CSU starts selection process for new chancellor with public hearing
The first public forum for the California State University chancellor selection process was held in Long Beach today.
The process to choose a new chancellor has been drastically changed for the selection of outgoing chancellor Charles Reed’s replacement by including public opinion in the decision making process.
Public opinion was not considered 14 years ago when Reed was appointed.
Before the meeting began, student trustee Jillian Ruddell said, “Today (the selection committee) is very interested in the student’s opinions.” The board is more focused on doing what is best for the students, she added.
This is the first time in CSU history a chancellor selection committee has included faculty and student voting members.
“(This) is a good step forward, absolutely,” said Susan Green, Treasurer of the California Faculty Association.
California State Student Association was represented at the meeting by a large contingent of AS representatives from across the CSU system.
CSUN’s incoming president, Sydni Powell, said the main focus of the CSSA, is accessibility and affordability for students on campuses throughout the CSU system. CSSA was officially represented at the forum by its president, David Allison.
The student association is stressing the requirement that the new chancellor have relevant experience in higher education, said Allison.
Public speakers at the forum commonly addressed three main points.
“I want to focus on three things, affordability, accessibility, and accountability,” said AS president at California State University, Los Angeles, Hector Escobar.
Escobar wants to ensure affordable classes for students, access to funding and services, and the accountability of the next chancellor’s actions during their term.
Many of the speakers pointed out the fiscal responsibilities they expect from the new chancellor, saying they wanted the next chancellor to focus on putting money towards student and faculty needs.
“We need a chancellor who can listen and learn, and finally says ‘no more budget cuts,’” said Patrick Choi, Academic Professionals of California council member at large.
Transparency was a major expectation clearly set by both students and faculty during the public forum.
“We need a chancellor who is willing to be transparent,” said Hector Jacinto, AS vice president at CSLA.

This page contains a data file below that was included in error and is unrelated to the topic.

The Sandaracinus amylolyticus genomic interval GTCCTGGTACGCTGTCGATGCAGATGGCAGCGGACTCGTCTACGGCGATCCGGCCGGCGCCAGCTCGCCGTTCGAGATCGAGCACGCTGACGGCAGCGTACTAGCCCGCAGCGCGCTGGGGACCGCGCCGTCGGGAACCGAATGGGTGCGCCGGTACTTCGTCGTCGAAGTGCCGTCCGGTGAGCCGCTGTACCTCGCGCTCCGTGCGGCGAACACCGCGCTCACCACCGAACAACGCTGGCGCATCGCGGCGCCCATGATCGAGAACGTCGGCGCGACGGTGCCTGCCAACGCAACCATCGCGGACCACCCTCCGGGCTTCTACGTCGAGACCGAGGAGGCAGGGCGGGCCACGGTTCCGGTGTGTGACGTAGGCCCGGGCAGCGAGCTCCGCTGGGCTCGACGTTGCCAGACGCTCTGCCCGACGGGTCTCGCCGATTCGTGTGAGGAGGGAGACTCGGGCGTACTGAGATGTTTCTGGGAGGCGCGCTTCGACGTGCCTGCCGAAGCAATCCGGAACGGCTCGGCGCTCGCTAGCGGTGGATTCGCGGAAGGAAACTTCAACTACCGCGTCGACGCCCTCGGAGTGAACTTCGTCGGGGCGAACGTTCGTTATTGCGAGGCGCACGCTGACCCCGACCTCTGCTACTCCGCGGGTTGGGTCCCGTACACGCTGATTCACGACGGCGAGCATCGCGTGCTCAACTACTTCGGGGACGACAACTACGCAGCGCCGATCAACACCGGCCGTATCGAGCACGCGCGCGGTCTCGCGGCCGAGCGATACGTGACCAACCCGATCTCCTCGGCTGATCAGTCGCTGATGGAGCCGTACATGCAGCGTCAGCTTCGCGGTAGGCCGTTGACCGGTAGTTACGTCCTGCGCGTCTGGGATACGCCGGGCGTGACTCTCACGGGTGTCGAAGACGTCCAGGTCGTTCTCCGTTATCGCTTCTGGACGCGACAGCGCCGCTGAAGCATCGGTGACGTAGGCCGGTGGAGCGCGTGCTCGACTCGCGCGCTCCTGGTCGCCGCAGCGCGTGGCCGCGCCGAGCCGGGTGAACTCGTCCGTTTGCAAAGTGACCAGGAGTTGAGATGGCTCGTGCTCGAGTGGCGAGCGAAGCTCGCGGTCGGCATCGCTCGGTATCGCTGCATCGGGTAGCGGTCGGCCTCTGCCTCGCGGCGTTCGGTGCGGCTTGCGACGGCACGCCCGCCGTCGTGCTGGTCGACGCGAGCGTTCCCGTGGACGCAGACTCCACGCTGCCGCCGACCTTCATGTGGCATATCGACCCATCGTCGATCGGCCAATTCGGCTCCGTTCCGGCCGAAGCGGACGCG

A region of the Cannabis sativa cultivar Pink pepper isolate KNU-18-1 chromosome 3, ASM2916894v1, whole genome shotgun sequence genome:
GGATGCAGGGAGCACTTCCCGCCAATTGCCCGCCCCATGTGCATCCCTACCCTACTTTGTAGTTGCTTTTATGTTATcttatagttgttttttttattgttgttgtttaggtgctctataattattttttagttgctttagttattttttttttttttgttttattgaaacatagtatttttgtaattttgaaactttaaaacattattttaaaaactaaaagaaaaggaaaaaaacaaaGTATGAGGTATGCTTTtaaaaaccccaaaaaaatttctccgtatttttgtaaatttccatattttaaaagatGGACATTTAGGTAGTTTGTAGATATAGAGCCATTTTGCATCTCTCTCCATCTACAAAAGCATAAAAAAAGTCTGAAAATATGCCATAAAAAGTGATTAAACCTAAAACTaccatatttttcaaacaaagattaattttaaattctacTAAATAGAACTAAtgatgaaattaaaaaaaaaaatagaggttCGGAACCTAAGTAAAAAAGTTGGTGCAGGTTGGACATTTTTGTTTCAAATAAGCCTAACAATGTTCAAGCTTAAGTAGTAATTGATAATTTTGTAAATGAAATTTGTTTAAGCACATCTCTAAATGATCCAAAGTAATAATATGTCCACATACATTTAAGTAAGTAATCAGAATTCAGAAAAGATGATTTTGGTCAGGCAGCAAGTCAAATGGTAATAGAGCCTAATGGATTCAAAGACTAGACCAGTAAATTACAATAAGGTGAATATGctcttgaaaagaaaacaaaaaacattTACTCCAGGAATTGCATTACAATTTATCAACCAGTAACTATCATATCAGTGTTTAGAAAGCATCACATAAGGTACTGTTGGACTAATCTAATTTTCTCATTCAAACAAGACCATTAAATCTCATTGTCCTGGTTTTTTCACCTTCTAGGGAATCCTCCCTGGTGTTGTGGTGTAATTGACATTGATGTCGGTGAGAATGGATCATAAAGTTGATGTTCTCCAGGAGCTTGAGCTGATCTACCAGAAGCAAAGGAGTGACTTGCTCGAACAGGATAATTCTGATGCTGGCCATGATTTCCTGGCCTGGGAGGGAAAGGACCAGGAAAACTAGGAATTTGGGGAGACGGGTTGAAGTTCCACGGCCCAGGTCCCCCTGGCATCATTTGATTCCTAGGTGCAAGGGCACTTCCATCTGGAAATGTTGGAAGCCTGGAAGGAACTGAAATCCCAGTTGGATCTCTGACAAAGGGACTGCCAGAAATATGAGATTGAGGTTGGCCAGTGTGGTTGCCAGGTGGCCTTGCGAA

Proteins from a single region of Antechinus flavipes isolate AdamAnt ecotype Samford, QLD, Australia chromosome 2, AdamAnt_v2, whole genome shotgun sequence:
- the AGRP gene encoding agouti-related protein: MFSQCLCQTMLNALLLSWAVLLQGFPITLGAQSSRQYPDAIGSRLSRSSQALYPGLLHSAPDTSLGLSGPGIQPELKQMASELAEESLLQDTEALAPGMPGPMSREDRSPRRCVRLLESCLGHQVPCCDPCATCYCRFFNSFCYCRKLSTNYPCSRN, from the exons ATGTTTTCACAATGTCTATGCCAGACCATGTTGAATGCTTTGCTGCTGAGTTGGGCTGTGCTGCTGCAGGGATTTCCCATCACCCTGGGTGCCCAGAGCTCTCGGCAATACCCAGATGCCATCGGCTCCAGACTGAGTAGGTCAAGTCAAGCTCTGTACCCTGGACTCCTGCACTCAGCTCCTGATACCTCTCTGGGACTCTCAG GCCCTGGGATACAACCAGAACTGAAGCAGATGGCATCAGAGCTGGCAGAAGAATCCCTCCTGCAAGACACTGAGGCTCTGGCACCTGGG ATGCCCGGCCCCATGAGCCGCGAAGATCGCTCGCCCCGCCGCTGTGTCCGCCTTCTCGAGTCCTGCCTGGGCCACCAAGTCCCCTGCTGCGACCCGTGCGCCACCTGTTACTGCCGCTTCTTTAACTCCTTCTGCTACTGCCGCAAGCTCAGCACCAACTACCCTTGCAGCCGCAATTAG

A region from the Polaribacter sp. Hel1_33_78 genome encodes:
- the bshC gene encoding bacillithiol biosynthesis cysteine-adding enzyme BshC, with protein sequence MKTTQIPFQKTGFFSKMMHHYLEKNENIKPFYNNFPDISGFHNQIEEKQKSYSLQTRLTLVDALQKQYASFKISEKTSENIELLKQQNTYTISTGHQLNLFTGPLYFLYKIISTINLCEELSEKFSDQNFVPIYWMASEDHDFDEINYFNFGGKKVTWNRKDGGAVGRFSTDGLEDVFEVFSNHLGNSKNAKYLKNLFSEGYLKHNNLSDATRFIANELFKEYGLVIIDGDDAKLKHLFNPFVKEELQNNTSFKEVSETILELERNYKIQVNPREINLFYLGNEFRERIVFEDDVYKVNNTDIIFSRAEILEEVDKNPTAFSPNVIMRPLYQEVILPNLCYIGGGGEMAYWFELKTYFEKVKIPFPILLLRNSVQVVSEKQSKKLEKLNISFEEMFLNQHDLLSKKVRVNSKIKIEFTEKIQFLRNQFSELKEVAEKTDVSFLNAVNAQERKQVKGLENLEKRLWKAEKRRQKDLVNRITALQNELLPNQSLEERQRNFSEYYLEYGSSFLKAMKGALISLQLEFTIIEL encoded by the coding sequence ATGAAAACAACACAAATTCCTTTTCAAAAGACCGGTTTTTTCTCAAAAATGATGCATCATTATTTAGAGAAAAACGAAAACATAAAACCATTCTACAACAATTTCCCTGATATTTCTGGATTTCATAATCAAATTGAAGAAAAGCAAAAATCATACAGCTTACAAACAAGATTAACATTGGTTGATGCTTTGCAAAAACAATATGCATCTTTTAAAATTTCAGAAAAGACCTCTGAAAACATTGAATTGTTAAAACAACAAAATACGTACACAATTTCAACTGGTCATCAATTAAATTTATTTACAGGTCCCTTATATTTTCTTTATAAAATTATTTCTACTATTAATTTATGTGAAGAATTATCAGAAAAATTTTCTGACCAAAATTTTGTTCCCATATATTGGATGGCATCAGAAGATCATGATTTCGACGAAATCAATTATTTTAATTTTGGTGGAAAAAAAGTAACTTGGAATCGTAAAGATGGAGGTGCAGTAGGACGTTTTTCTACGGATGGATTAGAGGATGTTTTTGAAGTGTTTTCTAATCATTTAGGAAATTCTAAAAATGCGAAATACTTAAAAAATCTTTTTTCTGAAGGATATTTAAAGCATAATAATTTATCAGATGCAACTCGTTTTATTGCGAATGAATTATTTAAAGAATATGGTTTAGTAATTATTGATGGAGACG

According to a survey conducted by the faculty association, 82.3 percent of the 1,431 the individuals polled in early June said they felt it was extremely important that the next chancellor is dedicated to transparency within the CSU system.
“I hope they adopt a process, that we get to see a final list of candidates, and that those people present themselves to us,” said Green. “It’s the very least that you expect in the hiring a faculty member or staff. Even the top person. Shouldn’t we expect that?”.
Edgar Ramos, CSUN student, said he wanted a chancellor who was going to help the students he or she will work for.
“We want someone who will fight with us,” said Ramos. He added, he doesn’t want a chancellor that would hear the students cry for help and then send them to fight the battle with the state alone.
The selection committee, chaired by trustee William Hauck, includes CSU trustees, Roberta Achtenberg, Bernadette Cheyne, Debra S. Farar, Kenneth Fong, Steven M. Glazer, Jillian L. Ruddell, Bob Linscheid, CSU Board chair ex officio.
“We don’t simply need an administrator in the incoming chancellor, we also need an advocate,” said Jarret Lovell, associate professor CSU Fullerton. “An administrator can get by rearranging the deckchairs on the capsizing CSU, or simply attempting to keep the system afloat. An advocate is one who successfully steers the CSU out of troubled waters without throwing students, staff, faculty and the public over board.”